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Executive Briefing Series (formerly The Food & Drug Letter)
April 9, 2004 | Full Issue in PDF Format
Pharmaceutical sales forces have expanded rapidly in recent years, but reductions in the time physicians are willing to spend with sales representatives combined with the increased risk of prosecution and civil litigation stemming from sales and marketing practices are making it difficult for drugmakers to balance rising sales expenses. If sales reps can’t meet with physicians or aren’t effective in promoting products, sales will suffer. If reps adopt tactics that violate false claims or antikickback statutes, legal costs and settlements can take a major bite out of earnings and subject the company to ongoing oversight and reporting requirements. This issue of FDL examines Rx sales training strategies to mitigate legal and regulatory compliance risk while turning challenges into opportunities to effectively communicate product benefits to physicians.
The average length of time a pharma sales representative gets to spend with a physician on a sales call has dropped below two minutes, according to figures from BioPharma Consultants, and government guidance and enforcement patterns suggest many traditional sales and marketing practices are becoming high-risk.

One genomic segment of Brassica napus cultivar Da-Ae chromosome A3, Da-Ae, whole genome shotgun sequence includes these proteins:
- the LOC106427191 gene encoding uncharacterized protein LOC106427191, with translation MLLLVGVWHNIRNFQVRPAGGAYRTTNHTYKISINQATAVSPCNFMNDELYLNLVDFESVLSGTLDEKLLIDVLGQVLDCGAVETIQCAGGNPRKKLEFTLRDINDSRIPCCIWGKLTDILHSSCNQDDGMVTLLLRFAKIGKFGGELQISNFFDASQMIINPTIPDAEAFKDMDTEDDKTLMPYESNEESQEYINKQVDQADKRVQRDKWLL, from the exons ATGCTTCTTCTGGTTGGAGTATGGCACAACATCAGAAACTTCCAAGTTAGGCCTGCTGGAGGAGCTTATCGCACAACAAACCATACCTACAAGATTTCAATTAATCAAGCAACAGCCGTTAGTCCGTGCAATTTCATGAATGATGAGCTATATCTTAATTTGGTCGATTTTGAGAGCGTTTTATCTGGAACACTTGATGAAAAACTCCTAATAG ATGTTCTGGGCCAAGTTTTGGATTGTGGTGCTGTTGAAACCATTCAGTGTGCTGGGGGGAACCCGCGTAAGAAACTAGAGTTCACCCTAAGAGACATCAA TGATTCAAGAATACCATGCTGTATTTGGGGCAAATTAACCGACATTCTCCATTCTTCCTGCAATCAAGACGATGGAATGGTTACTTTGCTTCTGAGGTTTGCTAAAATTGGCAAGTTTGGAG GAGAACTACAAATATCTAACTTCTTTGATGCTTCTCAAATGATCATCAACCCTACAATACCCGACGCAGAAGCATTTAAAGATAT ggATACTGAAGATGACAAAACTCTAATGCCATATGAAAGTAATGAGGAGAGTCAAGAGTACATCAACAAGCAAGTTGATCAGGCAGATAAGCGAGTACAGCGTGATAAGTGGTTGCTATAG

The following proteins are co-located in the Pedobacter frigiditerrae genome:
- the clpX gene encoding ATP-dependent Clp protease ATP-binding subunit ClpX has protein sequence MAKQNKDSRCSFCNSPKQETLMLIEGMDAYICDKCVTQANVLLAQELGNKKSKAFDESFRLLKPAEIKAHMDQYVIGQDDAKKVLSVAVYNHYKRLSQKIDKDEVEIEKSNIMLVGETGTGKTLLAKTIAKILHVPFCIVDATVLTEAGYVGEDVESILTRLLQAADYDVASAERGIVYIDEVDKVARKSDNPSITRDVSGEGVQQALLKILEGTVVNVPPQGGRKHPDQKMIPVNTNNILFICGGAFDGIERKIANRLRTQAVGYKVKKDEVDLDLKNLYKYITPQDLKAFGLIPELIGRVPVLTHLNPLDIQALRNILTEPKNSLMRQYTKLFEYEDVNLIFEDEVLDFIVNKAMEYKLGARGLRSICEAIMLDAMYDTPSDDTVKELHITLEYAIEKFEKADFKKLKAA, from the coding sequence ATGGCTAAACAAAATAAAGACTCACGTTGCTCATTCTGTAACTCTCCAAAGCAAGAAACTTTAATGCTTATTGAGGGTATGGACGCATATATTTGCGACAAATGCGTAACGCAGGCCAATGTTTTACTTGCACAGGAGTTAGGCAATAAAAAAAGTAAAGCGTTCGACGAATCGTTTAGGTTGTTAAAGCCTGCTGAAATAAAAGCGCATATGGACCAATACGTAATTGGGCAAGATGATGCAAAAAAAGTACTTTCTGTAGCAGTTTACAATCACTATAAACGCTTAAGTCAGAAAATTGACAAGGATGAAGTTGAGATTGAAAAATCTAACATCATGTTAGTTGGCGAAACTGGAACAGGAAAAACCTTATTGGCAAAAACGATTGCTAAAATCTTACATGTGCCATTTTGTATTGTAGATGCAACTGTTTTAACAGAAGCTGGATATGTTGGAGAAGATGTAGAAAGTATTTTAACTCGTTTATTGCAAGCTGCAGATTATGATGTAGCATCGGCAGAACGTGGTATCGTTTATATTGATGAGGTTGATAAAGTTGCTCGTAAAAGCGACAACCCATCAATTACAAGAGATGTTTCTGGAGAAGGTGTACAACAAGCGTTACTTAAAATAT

Justice Department officials have recently notified both Pfizer and Eli Lilly that their sales and marketing practices are under investigation.
Even the best company policies and strongest training programs can’t guarantee a drugmaker won’t have the proverbial rogue sales representatives in its sales force.
One approach pharma sales representatives can use to improve their chances of getting past receptionists to speak directly to doctors is to become a source of information and advice on running a medical practice.
Enforcement officials already view sampling as part of an “out of control” pharma approach to marketing.
With the Justice Department and HHS' Office of Inspector General scrutinizing off-label communications for false claims and fraud implications, permitting sales representatives to respond to off-label inquiries from physicians is even more risky than it was when the pharma industry only had the FDA to worry about.
When traditional sales calls fail to achieve the desired results, or when reps find it difficult even to obtain a meeting with a physician, it may be time to change tactics and adopt alternative or complementary programs, according to two pharma marketing experts.
Although average sales prices (ASPs) won’t be used to calculate Medicare Part B drug reimbursements until next year, physicians are already asking pharma sales representatives about the new manufacturer-reported figures.
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